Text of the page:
Many new parents struggle with the idea that they might lose their identity when they bring a child into the world. You may have gone from being a successful accountant to teaching your children how to count from your dining room table, or you might have thrived in an office role, and now you’re scraping playdough off the carpet.
It’s essential to understand that parenting doesn’t make you lose skills; it allows you to learn new ones. It may even make you realize that a career change could be in order with all these new-found parenting skills. Have you ever wondered whether your knack for caring for a child could cross over into a nursing career? Consider the possibility that the following new parenting skills could open an entirely new set of doors for you.
A Caring Manner
You care about how your kids are feeling. You worry when they’re sad, and you tend to their needs when they’re sick. These same skills can be required in a nursing role. Being caring doesn’t automatically make you the best candidate for nursing schools. Still, it can make you more personable to your patients who are possibly experiencing one of the most traumatic times of their lives.
Empathy is an integral part of parenthood. When your children feel sad, frustrated, or angry, being able to validate those feelings and accept them can help your children feel heard. You can use those same empathic skills in a nursing role. Being able to see each patient as a person, not a number, and understanding their feelings can put them at ease. Your person-centered approach could make a significant difference to a scared, sick, and frustrated patient.
It’s only natural for a parent to want to hear about their child’s day. Sometimes, you also have to relay what your children tell you to their other mom or dad, or even their teachers. This skill is one you can transfer into a nursing role. This career path relies on you to efficiently communicate your patient’s needs to other healthcare providers for safe and effective care. You may have to listen carefully to their symptoms and pain levels, ask about any allergies to medication, then make sure the right people hear this information.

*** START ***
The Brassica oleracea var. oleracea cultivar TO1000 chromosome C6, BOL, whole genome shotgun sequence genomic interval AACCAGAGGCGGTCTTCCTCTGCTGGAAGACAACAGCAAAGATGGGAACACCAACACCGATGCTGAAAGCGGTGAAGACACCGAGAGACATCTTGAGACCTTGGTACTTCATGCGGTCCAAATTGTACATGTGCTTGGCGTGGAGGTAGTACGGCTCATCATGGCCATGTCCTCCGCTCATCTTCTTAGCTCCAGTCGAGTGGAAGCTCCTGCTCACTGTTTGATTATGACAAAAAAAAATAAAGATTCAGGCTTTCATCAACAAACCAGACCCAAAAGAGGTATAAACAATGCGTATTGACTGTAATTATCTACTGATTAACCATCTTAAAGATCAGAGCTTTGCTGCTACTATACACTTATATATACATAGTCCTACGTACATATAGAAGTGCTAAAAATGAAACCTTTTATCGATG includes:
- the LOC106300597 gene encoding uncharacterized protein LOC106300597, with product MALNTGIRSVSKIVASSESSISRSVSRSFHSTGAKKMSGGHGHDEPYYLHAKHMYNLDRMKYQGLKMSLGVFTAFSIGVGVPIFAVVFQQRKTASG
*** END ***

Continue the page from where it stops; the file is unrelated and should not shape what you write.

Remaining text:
After carrying a child around for nine months, you know the meaning of stamina. That heavy lifting doesn’t end when you give birth, either. You then have to carry around a newborn while managing your recovery, then wrangle a toddler. As a parent, you’re bound to have plenty of stamina. This might come in useful if you decide to embark on a nursing career. Every working day requires you to have incredible emotional and physical stamina over the average 12-hour shift.
Time Management Skills
You’ll likely find yourself saying at least once as a new parent that there are never enough hours in the day. However, somehow, you make it work. You make sure your children get to school and extracurricular activities on time and that they eat at roughly the same time every evening. These are time management skills you may not realize can assist in almost any career path. It can often be a race against time on the front line. Every second counts, and your ability to manage each moment can serve you well when you’re trying to provide your patients with the best care possible.
Eagerness to Learn
Because the healthcare industry is changing all the time, nurses need to change with it. Best practices evolve, and even the technology we use to provide optimal care can change quickly. Being eager to learn about each stage of new healthcare may mean you can give the best patient care. An eagerness to learn is also found in parenting. You want to make sure you’re doing right by your child, so you’re continually learning new parenting methods that benefit your children.
Your experiences in childbirth and childrearing can serve you well in a nursing role – particularly with new mothers in your care. You can empathize with what they’re going through, which means you may be able to offer treatment options you know provide relief from your own experience. Your experience with children can also put you in good stead when assisting young patients. You may be able to use the same soothing techniques you adopt with your own children with your patients who require the same approach.
Rather than lose your identity by becoming a new mother, you can end up learning new skills that allow you to create a new one. You may be surprised at just how many of your parenting techniques can serve you well in the healthcare industry.